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Hardwood floors add beauty and splendor to any home and can greatly increase the value of your home, especially if you’re putting your home on the real estate market. As much as you may care for your hardwood floors, it’s nearly impossible to prevent damage. However, before you can begin any repairs to your hardwood floors, you need to identify the damage and the type of repair that best fits the problem.

The good news about repairing a hardwood floor is that you can do most repairs on your own. Of course, how much time it takes ultimately depends on the extent of the damage and your comfort level making the necessary repairs. Contractors can be costly – but worth it – if the damage is widespread. If you’re at ease with making the repairs on your own, you can save some money.

Repairing a hardwood floor will prevent the damage from getting worse or, as in the case of a squeaky stair, prevent people from being hurt as well. It’s also important to identify the damage and repair it quickly in order to get the surrounding floor in good repair. This is true regardless of the type of damage to the floor.

Patching a hardwood floor can feel like a daunting task due to the time and exactness of the repair. You need to be diligent in your measurements and be aware when making cuts. However, when done correctly, you won’t even be able to tell where the patched hardwood floor is. Patching a hardwood floor also takes a bit more time than other repairs. If you’re planning on patching a hardwood floor, it may also be a good time to recoat or refinish your floor, especially if you are patching numerous places or making multiple repairs to your hardwood floors.

Squeaks and creaks in hardwood floors can disrupt a midnight snack or thwart a teenager sneaking in past curfew. While it may be handy to keep those squeaks around for just those occasions, a squeaky stair or floor can also be a tip off that boards or stair treads are in disrepair and need attending to before they worsen. If it’s a squeaky stair you’re fixing, it’s important to check both the tread and the risers. Boards can loosen over time and constant use; a stair that has loosened to the point of squeaking could eventually cause an accident if the tread has become cracked. Squeaky floors, while generally not as serious as a squeak in a stair, may also reveal weak spots in floors that need more than tightening up with shims and adhesive.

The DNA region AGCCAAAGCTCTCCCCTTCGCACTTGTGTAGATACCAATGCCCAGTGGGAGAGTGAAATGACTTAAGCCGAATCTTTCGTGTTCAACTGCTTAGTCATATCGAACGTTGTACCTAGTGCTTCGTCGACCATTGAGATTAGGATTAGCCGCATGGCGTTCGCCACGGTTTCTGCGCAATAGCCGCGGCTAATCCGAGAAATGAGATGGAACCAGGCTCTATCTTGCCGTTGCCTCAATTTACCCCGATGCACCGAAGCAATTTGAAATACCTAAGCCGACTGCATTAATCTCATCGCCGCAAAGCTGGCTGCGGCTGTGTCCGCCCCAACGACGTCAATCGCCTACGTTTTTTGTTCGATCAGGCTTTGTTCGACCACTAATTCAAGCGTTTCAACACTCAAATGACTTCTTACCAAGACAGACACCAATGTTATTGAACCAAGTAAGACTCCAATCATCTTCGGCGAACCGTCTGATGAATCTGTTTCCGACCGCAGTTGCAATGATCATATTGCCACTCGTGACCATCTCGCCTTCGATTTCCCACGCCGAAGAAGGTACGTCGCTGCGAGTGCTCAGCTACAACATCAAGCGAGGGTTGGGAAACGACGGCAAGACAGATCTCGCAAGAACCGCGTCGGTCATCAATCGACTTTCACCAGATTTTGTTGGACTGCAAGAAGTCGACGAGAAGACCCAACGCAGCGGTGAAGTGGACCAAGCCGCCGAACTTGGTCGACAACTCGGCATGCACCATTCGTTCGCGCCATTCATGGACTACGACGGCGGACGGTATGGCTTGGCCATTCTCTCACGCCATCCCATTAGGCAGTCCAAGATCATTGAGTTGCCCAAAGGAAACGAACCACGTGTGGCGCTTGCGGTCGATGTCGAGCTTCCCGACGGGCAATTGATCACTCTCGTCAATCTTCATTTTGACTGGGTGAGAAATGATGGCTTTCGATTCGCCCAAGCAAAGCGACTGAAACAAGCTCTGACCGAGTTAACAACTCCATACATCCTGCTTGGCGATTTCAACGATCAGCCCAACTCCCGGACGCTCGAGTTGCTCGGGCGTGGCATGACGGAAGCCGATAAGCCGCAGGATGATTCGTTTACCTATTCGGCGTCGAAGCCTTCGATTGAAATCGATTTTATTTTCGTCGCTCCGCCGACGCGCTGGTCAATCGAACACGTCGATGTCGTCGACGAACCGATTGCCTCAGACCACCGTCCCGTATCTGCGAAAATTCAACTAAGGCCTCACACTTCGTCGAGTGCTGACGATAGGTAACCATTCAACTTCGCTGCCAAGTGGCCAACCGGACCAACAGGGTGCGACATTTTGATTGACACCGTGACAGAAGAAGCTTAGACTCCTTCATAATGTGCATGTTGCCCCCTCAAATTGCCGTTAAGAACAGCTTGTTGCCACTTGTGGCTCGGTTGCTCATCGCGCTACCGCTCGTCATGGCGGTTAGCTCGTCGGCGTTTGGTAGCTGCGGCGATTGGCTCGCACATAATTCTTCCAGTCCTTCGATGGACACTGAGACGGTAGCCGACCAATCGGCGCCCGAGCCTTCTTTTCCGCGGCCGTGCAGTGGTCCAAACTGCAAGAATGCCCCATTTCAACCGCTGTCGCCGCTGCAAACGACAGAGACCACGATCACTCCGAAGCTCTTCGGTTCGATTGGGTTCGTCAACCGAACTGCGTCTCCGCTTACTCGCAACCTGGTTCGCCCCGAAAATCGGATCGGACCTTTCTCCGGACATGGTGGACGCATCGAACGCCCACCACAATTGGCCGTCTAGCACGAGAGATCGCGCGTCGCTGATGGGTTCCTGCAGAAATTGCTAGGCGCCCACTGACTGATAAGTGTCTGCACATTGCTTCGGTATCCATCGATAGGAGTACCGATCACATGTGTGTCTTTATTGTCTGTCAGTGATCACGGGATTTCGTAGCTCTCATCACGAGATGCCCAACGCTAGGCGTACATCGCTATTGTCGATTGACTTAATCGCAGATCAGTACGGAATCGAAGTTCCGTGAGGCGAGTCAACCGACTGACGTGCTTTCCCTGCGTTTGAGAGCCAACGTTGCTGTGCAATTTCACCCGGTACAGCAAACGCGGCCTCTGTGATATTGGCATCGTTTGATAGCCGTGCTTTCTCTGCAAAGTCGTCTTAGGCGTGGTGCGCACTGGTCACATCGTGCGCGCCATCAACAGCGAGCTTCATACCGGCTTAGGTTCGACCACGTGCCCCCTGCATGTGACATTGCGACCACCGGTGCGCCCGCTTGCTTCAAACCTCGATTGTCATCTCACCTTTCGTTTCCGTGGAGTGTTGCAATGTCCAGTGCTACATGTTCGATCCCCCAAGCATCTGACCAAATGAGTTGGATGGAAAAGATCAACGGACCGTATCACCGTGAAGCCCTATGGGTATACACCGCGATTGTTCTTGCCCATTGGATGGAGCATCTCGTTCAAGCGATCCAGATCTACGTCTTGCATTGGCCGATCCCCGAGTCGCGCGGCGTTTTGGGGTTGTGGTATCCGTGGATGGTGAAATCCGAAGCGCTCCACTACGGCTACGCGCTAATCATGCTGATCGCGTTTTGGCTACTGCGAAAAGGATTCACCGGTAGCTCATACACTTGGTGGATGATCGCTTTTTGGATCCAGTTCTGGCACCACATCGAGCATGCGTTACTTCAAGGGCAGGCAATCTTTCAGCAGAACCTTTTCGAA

Another common repair is to remove scratches and dents in hardwood floors. They may add charm to an older home, but deep scratches or dents may cause wood to split and need replaced through patching the floor. Typically, though, most scratches and dents can be repaired with filler and touch up kits. Dents in hardwood floors can be caused by anything from high heels on a floor to heavy items being dropped. Generally, a moisture and steam combination treatment can restore floor dents back to their original state.

Floor gaps can cause a loss of heat through the floor and make a hardwood floor look unattractive. Gaps can also give way to debris becoming stuck in the floor gaps, thus making it hard to get your hardwood floor completely clean. Arming yourself with shims, wood glue, or wood filler can be the exact fix you need to close the gaps and restore your hardwood floor to its original allure.

Paying attention to the needs of your hardwood floor will save you time and money in repairs throughout the lifetime of your hardwood floor. While you can’t prevent your hardwood floor from ever needing a repair, you can take great care to making sure that when your floor does become damaged, it’s concentrated on quickly and properly.

One Comment

  1. someone pushed a wheelchair with one wheel locked 15 feet across a hardwood floor. this “erased” a strip of finish a half inch wide by 15 feet long. it eems to be a wax finish because the finish has dirt impregnated in it, so if i just rewax, there will still be a “clean” streak in the floor. do you have any suggestions?

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